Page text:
Tuesday, May 10, 2005


Flow sublime to ridiculous...

Following my inadvertent appearance on the
"Media Watch" show (which seems to have generated quite a great deal of lively discussion in the comments section), keep on checking the updated post by Tim Blair, including his comments sections, which had me in stitches on several occasions.

With hat tip to Tim, my fellow Australian blogger Gandhi
outs me as a part of a sinister US government covert operation, together with Iraq The Model, Little Green Footballs, and Roger L Simon:

The USA has acknowledged that it is running PsyOps in Iraq and it requires little imagination to argue that sites like these are all on the US government payroll.
The evidence? Apparently we all link to each other. Linking between blogs? The evil ingenuity of those baby-eating Zioneocons! But there's more:
Any intelligent observer quickly comes to suspect that there is far more to these sites than meets the eye.

For example, Chrenkoff celebrated his blog's first anniversary with some intriguing
nods of thanks to supporters including "Major Tammes at the Bagram Air Base in Afghanistan, our special correspondent and tireless translator Haider Ajina, and friends at CENTCOM, various embassies and ministerial offices, who have to remain nameless."
As we all know, secret operatives are known to publicly thank their covert masters on the occasion of important anniversaries. To some a spymaster extraordinaire, but others might remember Major Tammes as the man who would send me his photos from Afghanistan, part of a sinister Pentagon plot to portray the country as an impoverished, exotic location. As for the others, the "nameless", mentioned in my thanks, far from being on the receiving end of instructions, money, or disinformation, these were all the people who over the year have written to me to thank me for my blogging and tell me that they had found my writings useful in their work. So you've heard it here first: Chrenkoff is the evil mastermind and puppet master behind the US government.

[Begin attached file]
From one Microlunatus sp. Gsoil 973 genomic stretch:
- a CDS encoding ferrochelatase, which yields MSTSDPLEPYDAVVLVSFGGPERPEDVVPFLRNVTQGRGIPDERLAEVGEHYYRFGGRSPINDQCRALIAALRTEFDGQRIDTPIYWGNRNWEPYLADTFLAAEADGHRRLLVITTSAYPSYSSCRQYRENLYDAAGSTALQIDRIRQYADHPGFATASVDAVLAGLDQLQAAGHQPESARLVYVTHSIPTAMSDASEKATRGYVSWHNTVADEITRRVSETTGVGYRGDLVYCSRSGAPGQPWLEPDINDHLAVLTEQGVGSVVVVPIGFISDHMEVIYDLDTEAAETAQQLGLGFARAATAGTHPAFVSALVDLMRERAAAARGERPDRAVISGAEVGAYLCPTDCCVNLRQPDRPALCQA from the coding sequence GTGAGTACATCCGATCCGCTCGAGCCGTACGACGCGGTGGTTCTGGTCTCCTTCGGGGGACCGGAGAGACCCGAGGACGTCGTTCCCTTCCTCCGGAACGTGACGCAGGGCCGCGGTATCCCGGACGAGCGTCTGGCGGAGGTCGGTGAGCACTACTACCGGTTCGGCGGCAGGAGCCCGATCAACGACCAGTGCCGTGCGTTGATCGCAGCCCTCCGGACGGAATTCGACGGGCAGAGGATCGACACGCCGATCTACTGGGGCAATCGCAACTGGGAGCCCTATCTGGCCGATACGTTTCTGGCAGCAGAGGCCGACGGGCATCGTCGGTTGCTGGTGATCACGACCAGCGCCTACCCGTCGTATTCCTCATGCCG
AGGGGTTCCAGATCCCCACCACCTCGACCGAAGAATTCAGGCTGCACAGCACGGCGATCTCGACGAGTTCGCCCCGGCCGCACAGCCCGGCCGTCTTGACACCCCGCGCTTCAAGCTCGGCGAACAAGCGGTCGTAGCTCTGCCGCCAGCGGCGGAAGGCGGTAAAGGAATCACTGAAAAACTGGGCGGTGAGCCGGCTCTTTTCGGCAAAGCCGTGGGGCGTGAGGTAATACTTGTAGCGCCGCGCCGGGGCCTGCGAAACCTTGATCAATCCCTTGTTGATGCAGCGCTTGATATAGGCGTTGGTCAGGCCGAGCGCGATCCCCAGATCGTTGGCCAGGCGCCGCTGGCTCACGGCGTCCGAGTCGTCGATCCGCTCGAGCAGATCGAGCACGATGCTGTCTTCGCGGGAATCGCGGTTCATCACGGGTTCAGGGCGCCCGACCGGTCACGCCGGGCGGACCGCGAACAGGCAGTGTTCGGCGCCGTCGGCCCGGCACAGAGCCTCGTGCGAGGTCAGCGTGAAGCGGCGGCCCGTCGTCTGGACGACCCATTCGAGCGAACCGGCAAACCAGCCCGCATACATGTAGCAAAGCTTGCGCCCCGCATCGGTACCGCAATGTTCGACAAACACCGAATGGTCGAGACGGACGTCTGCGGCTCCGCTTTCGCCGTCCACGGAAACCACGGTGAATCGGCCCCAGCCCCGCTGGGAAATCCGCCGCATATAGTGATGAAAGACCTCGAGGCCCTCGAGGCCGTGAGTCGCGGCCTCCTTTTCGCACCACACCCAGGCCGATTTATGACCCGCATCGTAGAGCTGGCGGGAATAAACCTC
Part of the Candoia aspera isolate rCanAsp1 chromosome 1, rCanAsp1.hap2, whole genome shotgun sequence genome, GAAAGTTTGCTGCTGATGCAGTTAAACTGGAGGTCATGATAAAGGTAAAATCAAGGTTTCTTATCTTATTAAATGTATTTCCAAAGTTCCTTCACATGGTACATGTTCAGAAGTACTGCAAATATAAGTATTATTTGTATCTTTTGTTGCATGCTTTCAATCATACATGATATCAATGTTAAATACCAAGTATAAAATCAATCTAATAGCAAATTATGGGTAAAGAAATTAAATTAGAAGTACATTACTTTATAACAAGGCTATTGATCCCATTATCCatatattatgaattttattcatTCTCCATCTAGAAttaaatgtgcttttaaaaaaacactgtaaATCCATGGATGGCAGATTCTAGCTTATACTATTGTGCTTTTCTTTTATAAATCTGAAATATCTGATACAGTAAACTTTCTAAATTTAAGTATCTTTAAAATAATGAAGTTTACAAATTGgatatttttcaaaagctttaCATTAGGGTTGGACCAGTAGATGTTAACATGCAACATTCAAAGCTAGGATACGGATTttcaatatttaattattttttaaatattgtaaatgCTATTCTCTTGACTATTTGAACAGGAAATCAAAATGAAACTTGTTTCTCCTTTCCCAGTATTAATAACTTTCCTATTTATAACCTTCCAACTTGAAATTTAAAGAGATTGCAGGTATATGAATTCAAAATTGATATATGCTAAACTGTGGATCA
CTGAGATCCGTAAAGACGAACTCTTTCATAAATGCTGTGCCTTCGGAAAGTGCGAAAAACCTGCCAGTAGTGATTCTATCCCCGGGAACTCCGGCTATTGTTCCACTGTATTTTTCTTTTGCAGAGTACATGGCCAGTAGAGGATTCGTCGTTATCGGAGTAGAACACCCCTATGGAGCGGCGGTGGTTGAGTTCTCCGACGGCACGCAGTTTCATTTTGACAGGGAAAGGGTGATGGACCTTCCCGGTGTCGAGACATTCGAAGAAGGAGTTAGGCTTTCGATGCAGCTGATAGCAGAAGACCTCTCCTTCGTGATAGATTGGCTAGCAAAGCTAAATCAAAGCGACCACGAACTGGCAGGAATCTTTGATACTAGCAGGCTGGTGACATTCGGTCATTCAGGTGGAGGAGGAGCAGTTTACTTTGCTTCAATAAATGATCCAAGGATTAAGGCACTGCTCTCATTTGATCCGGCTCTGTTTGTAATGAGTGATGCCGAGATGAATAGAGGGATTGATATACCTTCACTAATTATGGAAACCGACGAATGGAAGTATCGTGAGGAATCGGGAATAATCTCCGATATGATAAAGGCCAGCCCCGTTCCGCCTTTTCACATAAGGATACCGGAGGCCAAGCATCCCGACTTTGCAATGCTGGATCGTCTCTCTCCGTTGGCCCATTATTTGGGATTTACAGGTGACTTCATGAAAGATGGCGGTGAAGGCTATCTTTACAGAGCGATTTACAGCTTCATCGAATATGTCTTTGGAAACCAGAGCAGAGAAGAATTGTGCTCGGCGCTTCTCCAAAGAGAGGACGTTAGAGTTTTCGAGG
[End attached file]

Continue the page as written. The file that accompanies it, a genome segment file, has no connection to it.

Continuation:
Needless to say, Gandhi will be receiving Pulitzer Prize next year for his fine investigative work (starting with misspelling the name of the Australian columnist who started it all).

Speaking of embarrassing disclosure, read this story by Daveed Gartenstein-Ross and Eric Stakelbeck about
Uday Hussein's Food-for-News program. I'm proud to disclose that I haven't received any oil vouchers from Uday, and no baby seals were killed to produce this blog.

Finally, again in a
related area:
An investigation into the sourcing and accuracy of news stories by a freelance journalist at a leading Internet news site concluded that the existence of dozens of people quoted in the articles could not be confirmed.

Wired News, which publishes some articles from Wired magazine, paid for the review of stories by one of its frequent contributors, Michelle Delio, 37, of New York City. It was expected to disclose results late Monday.

The review determined that dozens of people cited in articles by Delio primarily during the past 18 months could not be located, said one person familiar with the report's conclusions. This person said nearly all the people who were cited as sources and who could not be located had common names and occupations and were reported to be living in large metropolitan regions.
Bloggers indeed have a long way to go to live up to the mainstream media's standards.


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